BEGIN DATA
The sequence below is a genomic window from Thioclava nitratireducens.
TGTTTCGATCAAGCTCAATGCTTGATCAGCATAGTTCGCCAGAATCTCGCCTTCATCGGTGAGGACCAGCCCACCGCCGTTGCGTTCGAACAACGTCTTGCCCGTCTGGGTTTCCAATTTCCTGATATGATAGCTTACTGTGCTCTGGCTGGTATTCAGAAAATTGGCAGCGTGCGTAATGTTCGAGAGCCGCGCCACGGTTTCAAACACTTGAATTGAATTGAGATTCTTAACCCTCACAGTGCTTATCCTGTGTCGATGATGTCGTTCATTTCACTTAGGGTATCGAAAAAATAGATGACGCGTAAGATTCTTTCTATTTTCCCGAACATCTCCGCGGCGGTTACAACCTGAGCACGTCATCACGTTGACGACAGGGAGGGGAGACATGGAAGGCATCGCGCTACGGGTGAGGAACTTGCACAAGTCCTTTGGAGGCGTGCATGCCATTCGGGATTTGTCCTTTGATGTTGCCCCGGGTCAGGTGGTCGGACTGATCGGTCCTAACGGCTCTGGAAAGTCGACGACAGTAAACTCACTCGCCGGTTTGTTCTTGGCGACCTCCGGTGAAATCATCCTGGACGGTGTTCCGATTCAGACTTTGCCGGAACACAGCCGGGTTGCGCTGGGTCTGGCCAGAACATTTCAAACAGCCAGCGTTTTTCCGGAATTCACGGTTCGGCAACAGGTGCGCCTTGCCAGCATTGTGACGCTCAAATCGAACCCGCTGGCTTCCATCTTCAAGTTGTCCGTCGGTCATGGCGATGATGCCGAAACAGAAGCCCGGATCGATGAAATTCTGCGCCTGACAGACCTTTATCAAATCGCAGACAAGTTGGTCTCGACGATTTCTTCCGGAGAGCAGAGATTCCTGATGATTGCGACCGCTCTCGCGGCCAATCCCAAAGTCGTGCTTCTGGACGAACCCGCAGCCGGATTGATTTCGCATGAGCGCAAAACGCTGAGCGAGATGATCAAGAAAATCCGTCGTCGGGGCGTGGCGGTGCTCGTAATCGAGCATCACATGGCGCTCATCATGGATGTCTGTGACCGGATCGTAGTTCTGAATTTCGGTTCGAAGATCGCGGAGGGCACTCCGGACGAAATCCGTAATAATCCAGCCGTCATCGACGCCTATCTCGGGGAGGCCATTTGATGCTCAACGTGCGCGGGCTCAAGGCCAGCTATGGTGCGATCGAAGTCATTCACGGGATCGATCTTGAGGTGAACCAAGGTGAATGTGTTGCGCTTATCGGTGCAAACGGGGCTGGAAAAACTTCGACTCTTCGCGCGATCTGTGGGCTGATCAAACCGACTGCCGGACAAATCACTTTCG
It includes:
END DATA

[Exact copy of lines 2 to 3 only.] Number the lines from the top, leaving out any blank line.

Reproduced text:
TGTTTCGATCAAGCTCAATGCTTGATCAGCATAGTTCGCCAGAATCTCGCCTTCATCGGTGAGGACCAGCCCACCGCCGTTGCGTTCGAACAACGTCTTGCCCGTCTGGGTTTCCAATTTCCTGATATGATAGCTTACTGTGCTCTGGCTGGTATTCAGAAAATTGGCAGCGTGCGTAATGTTCGAGAGCCGCGCCACGGTTTCAAACACTTGAATTGAATTGAGATTCTTAACCCTCACAGTGCTTATCCTGTGTCGATGATGTCGTTCATTTCACTTAGGGTATCGAAAAAATAGATGACGCGTAAGATTCTTTCTATTTTCCCGAACATCTCCGCGGCGGTTACAACCTGAGCACGTCATCACGTTGACGACAGGGAGGGGAGACATGGAAGGCATCGCGCTACGGGTGAGGAACTTGCACAAGTCCTTTGGAGGCGTGCATGCCATTCGGGATTTGTCCTTTGATGTTGCCCCGGGTCAGGTGGTCGGACTGATCGGTCCTAACGGCTCTGGAAAGTCGACGACAGTAAACTCACTCGCCGGTTTGTTCTTGGCGACCTCCGGTGAAATCATCCTGGACGGTGTTCCGATTCAGACTTTGCCGGAACACAGCCGGGTTGCGCTGGGTCTGGCCAGAACATTTCAAACAGCCAGCGTTTTTCCGGAATTCACGGTTCGGCAACAGGTGCGCCTTGCCAGCATTGTGACGCTCAAATCGAACCCGCTGGCTTCCATCTTCAAGTTGTCCGTCGGTCATGGCGATGATGCCGAAACAGAAGCCCGGATCGATGAAATTCTGCGCCTGACAGACCTTTATCAAATCGCAGACAAGTTGGTCTCGACGATTTCTTCCGGAGAGCAGAGATTCCTGATGATTGCGACCGCTCTCGCGGCCAATCCCAAAGTCGTGCTTCTGGACGAACCCGCAGCCGGATTGATTTCGCATGAGCGCAAAACGCTGAGCGAGATGATCAAGAAAATCCGTCGTCGGGGCGTGGCGGTGCTCGTAATCGAGCATCACATGGCGCTCATCATGGATGTCTGTGACCGGATCGTAGTTCTGAATTTCGGTTCGAAGATCGCGGAGGGCACTCCGGACGAAATCCGTAATAATCCAGCCGTCATCGACGCCTATCTCGGGGAGGCCATTTGATGCTCAACGTGCGCGGGCTCAAGGCCAGCTATGGTGCGATCGAAGTCATTCACGGGATCGATCTTGAGGTGAACCAAGGTGAATGTGTTGCGCTTATCGGTGCAAACGGGGCTGGAAAAACTTCGACTCTTCGCGCGATCTGTGGGCTGATCAAACCGACTGCCGGACAAATCACTTTCG
It includes: